Fitness
Moderators: melkor


So, my current torture device of choice is a Precor total Body Crossramp ellliptical machine.  My heart rate gets up, at points, to 160-165 when I'm doing the interval program, which the machine tells me is above the appropriate range -- should I be worried about this?  I don't feel like I'm overtaxing myself, though I'm certainly working hard.  I haven't been able to finish the full 30 minutes every day (probably because I'm going every day, which I'm not used to), so I feel like I know when I need to stop.  Is 160+ dangerous for a 32yo female (I weigh just under 200, if that's useful)?

Also, while I'm at heart rate questions, anyone know what the healthy range for a resting heart rate for me would be?
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ada,  everyone has a different heart rate (HR) the classic formula is 220-your age which would make your Max HR (in Theory) 188. This would put your 160-165 as OK.  As for resting heart rate that is variable based on your health and fitness level a good rule would be aroud 45-55.

As for dangerous HR, if you've been checked out by a Doctor and your heart is OK then taking yourself all the way to max HR is doable but really hard.  To really use heart rate for fitness you need to know your max HR because everything centers on that. A great book to expalin this (even if your not a Bicyclist) is called the Heart Rate monitor book for cyclist, it goes into great detail on how to use HR to increase fitness and most of what it says can be applied to any excersie. Try to find it a a library or see if a friend has it.

As you workout more you will see changes to because as your heart strenghtens it will be harder to get it to go as hi as fast, which is a good thing.

One thing though, watch the everyday excersise thing, a lot of first timers overdo it and don't let themslves rest which your body needs to repair itself so take a break every now and then. This does mean stop, but go easy as in maybe walk not run once a week.

Good luck and welcome aboard. DAN 
I had the same issue when I first started working out, the machine would tell me I was going too high, but when I worked out this formula I found out I was within my target heart range.  pandajenn referred me to the Karvonen formula, which takes into account your resting heartrate to find a range that is healthy for you during your workout.  Here is a link to it:  http://exercise.about.com/cs/fitnesstools/g/k arvonen.htm 

I've actually found that exercising with the goal of increasing my cardiovascular health is more satisfying than doing it solely to burn calories.  I've seen results, too.  When I first started, my heartrate would get up to about 172, and now at the same pace it has fallen to 162 or so, and it gets lower all the time.  You will see improvement if you keep at it.
(Post where I've kept track of my heart progress: http://www.calorie-count.com/forums/post/1812 9.html)
I need to correct Dan's statement about resting heart rate.  If you are in good cardi shape then Dan's figures would be good, but if you are just starting I'd say anything over 60 is good.  When I first started working out my resting HR was 101 - its now down to 58 I am 47 yrs old.  Some website say anything under 60 is bradycardia and in need of medical attention, but this is also for non athletes.   Take your pulse each morning before getting up out of bed to determine your resting heart rate take the average.  After a couple weeks you will see this number go down as you get in better shape.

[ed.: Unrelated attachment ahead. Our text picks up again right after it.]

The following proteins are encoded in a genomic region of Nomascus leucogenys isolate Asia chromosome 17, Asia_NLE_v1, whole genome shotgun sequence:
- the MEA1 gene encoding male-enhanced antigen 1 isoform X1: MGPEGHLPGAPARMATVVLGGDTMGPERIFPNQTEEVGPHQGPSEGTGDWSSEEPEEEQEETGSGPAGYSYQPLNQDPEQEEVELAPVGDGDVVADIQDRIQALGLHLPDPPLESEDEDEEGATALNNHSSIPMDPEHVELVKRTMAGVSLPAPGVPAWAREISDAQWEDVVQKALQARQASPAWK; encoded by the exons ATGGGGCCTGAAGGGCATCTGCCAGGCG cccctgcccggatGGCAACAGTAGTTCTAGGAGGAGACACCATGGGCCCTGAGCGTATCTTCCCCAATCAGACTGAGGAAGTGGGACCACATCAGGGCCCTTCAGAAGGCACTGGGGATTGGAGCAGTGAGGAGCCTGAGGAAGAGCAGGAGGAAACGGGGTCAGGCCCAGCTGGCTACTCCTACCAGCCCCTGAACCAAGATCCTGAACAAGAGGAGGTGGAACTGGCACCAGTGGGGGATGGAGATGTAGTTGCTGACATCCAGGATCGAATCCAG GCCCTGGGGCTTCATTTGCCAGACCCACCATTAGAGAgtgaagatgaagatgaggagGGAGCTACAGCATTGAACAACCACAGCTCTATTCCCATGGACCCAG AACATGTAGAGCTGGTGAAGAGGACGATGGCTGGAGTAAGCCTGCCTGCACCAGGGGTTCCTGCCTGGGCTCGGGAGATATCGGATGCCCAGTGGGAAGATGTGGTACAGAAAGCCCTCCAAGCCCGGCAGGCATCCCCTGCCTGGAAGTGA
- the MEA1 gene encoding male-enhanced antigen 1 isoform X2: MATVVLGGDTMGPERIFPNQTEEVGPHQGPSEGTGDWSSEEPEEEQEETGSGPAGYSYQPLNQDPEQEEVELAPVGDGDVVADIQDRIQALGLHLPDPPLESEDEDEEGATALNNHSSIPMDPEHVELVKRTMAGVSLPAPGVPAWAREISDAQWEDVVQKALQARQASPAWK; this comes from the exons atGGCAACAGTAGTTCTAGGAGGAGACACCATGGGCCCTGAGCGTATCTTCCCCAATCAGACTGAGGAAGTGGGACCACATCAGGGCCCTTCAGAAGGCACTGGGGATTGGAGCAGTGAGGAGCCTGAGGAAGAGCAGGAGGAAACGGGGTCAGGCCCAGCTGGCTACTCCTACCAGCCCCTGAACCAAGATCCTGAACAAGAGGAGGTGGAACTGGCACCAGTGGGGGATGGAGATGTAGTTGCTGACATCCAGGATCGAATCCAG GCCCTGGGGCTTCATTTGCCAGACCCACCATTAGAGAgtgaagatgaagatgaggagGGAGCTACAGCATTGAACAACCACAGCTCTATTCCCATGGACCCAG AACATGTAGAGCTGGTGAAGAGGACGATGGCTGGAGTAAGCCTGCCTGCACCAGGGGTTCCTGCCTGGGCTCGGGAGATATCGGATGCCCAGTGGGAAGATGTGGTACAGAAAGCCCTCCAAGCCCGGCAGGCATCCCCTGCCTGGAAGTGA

thanks dbacker I was just trying to pull the figures out of my head, guess I was just trying to be coservative. mine is 38 and freaked my doctor out, if he hadn't known I was a cyclist I could have seen him putting me in an ambulance, Tee hee. DAN


Kavonen Formula

220 minus age = Maximum Heart rate
Maximum Heart rate minus resting heart rate = heart rate reserve

Heart rate reserve multiplied by training % (Vo2Max) plus resting heart rate


Here‚??s an example for a 50year old with a resting heart rate of 65bpm who wants to train at 70% maximum‚?¶

¬∑  220 ‚?? 50 = 170bpm (maximum heart rate)

¬∑  170 ‚?? 65 = 105bpm (heart rate reserve)

¬∑  (105 x 0.7) + 65 = 139bpm

Using the Karvonen formula this person‚??s target heart rate works out as 139bpm. To create a ‚??zone‚?? you might want to subtract i.e. 129 to 139bpm

Using the traditional 220 ‚?? age formula this same person would have a target heart rate of 119bpm, which is considerably lower (220 ‚?? 50 x 0.7). It‚??s worth noting that the Karvonen formula nearly always calculates a higher target heart rate than 220 ‚?? age.

Recovery Zone - 60% to 70%
Active recovery training should fall into this zone (ideally to the lower end). It‚??s also useful for very early pre-season and closed season cross training when the body needs to recover and replenish.

Aerobic Zone - 70% to 80%
Exercising in this zone will help to develop your aerobic system and in particular your ability to transport and utilize oxygen. Continuous endurance training should fall under in this heart rate zone.

Anaerobic Zone ‚?? 80% to 90%
Training in this zone will help to improve your body‚??s ability to deal with lactic acid. It may also help to increase your anaerobic threshold.

It is important to know exactly what you are training for as this will determine your training % (Vo2max)
::Definitely tags this post for repeatedly refering back to it::  Wow, nicely written, one and all. ~ Lost Artist
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